More than eighty percent of employers do some type of background search on new employees. I’ve been in the background screening industry for over thirteen years and in that time I’ve conducted tens of thousands of these background checks.
The fact is, one out of eight people have a criminal history. If you take into consideration all aspects of a background check such as past employment, education and professional licensing, you’ll find that the number of applications with (purposeful) misinformation increases to between 35 and 40 percent.
People call our offices all the time to see if we can run a background check on them before their potential employer does. They want to know if that misdemeanor disorderly conduct charge from college is going to show up on their record. They want to see what the manager they didn’t get along with is going to say about them when the new potential employer calls for a reference.
Below I’ve listed some important information that you should know about your background check and I try to clear up some common misconceptions. Keep in mind that there is no such thing as a standard background check. Every company does varying degrees of background checks determined by the position, and based on what they’re willing to spend per applicant on due diligence.
Important Points About Employment Background Checks
1) Criminal Records
Read the application carefully. It most likely asks if you’ve been convicted of a crime, not arrested. There’s no need to report arrests that did not result in convictions if the application does not ask for this information. Many will argue that an employer cannot legally ask if you’ve been arrested; however 36 states do allow arrest information to be factored into the hiring decision. Check with your state’s department of employment security to know for certain.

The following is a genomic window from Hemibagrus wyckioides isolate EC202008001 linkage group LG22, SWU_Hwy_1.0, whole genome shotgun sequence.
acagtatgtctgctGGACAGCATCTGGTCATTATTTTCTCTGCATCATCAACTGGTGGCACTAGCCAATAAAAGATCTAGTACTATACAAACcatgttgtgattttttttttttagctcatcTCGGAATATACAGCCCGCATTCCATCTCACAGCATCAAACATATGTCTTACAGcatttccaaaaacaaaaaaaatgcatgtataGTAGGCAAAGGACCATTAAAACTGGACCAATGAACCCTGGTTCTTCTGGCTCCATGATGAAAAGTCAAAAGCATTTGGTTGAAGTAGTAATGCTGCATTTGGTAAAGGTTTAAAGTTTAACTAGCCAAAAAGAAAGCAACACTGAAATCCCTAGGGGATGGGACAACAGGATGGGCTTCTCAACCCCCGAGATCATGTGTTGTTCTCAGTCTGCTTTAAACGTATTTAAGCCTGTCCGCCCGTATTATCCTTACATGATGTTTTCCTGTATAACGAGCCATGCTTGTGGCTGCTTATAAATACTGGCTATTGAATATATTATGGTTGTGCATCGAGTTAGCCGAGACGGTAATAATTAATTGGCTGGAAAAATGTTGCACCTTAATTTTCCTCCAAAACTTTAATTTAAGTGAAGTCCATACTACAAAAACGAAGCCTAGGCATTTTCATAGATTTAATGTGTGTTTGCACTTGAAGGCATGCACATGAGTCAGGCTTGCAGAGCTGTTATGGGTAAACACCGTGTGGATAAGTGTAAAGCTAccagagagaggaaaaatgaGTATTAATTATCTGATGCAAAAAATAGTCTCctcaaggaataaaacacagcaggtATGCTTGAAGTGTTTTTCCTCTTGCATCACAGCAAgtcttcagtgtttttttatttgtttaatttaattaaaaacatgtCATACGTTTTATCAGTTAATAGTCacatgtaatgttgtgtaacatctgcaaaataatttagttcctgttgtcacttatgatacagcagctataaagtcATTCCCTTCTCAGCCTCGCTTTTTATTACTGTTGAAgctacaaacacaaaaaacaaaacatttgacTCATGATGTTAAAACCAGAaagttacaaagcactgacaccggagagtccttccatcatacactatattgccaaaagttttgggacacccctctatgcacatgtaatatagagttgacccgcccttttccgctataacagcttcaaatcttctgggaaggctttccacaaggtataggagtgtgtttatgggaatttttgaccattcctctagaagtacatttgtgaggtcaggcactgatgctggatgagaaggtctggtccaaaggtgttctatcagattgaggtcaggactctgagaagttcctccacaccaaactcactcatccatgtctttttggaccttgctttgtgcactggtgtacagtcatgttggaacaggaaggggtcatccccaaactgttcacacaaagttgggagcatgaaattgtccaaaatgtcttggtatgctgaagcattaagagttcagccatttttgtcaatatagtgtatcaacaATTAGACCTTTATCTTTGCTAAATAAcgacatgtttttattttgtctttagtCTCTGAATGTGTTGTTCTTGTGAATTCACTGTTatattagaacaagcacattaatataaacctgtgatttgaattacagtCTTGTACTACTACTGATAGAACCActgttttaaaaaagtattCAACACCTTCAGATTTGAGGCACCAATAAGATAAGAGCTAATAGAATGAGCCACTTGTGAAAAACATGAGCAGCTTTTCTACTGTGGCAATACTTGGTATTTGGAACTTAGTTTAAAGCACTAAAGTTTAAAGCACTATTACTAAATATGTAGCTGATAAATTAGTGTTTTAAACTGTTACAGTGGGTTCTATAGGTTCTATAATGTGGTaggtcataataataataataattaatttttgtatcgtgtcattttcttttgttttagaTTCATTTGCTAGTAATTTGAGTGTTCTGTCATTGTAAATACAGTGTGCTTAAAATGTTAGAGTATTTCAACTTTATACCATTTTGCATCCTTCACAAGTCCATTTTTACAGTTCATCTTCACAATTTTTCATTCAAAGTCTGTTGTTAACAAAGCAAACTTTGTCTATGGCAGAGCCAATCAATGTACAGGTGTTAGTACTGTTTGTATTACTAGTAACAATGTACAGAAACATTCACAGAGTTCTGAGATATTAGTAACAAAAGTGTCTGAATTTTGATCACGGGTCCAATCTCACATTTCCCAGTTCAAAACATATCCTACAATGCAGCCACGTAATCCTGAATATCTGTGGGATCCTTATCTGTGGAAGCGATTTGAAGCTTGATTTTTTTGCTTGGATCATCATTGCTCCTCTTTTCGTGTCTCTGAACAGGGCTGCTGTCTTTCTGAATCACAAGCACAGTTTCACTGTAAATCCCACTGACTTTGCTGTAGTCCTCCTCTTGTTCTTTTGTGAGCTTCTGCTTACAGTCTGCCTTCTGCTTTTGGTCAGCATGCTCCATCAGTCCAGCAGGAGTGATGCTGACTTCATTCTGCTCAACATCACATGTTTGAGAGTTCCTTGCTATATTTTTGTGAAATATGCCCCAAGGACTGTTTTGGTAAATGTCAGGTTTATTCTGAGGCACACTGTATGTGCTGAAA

Often, people aren’t sure if their arrest resulted in a conviction. Simply put, if you plead guilty to a crime, then it is technically a conviction, even if you received probation or supervision. If you were found innocent, the case was dismissed, or there was no probable cause, “nolle pros” then the case is not a conviction. There are a couple of rare exceptions to this based on individual state laws.
Never assume a case has been expunged unless you actually paid an attorney to file for expungement and it was approved by a judge, or you filed the proper documents yourself. Applicants frequently call our office when they don’t get hired as a result of their background check and say “I thought that case was expunged”. If you did not go through the procedure of filing for an expungement and have it approved, then the record is still available to see.
Employers are NOT limited to 7 years on a criminal record search. Some states have their own Fair Credit Reporting Act rules that limit what crimes are reportable past seven years, often based on the position and how much it pays. By federal F.C.R.A. standards, however, a conviction can be reported indefinitely. The “7 year rule” usually applies to arrests that did not result in a conviction. Nevertheless, arrests are not indicators of guilt, so an employer should not disqualify you based on an arrest without further inquiry as to the circumstances.
Even a conviction does NOT automatically disqualify you from employment. The crime must have a direct relationship with the job you are applying for. (The U.S. Equal Opportunity Commission states that employers must weigh a variety of elements when factoring convictions into hiring decisions. These include the nature and severity of the offense, the time that has elapsed, and whether the offense has any relation to the position advertised.) For example, a conviction for writing bad checks should not disqualify an applicant from driving a forklift. However, a conviction for aggravated assault could disqualify an applicant from almost any job that they would be working directly with other people. It’s up to the discretion of the employer in this case
Question: Will any criminal conviction record in my file be located no matter the place or year of occurrence?
Answer: No, but that doesn’t mean you shouldn’t disclose it. A common misconception about criminal background checks is that they’re really easy and quick to do. Thanks to T.V. shows like C.S.I, people tend to think that you type a name into a computer and out pops every criminal infraction ever committed anywhere in the country.
The fact is, employers and background investigation companies cannot access the N.C.I.C. system that the police and F.B.I. use unless the job requires a fingerprint check that gets sent to the F.B.I. electronically.
Our standard method of determining where to search for criminal records is by running your social security number through our databases which provides us the locations you’ve resided for the last ten to twenty years. This also informs us of maiden names that may be associated to you. It’s then determined by the background screening package (already in place) how in-depth the research will be and how far back the criminal record check will go.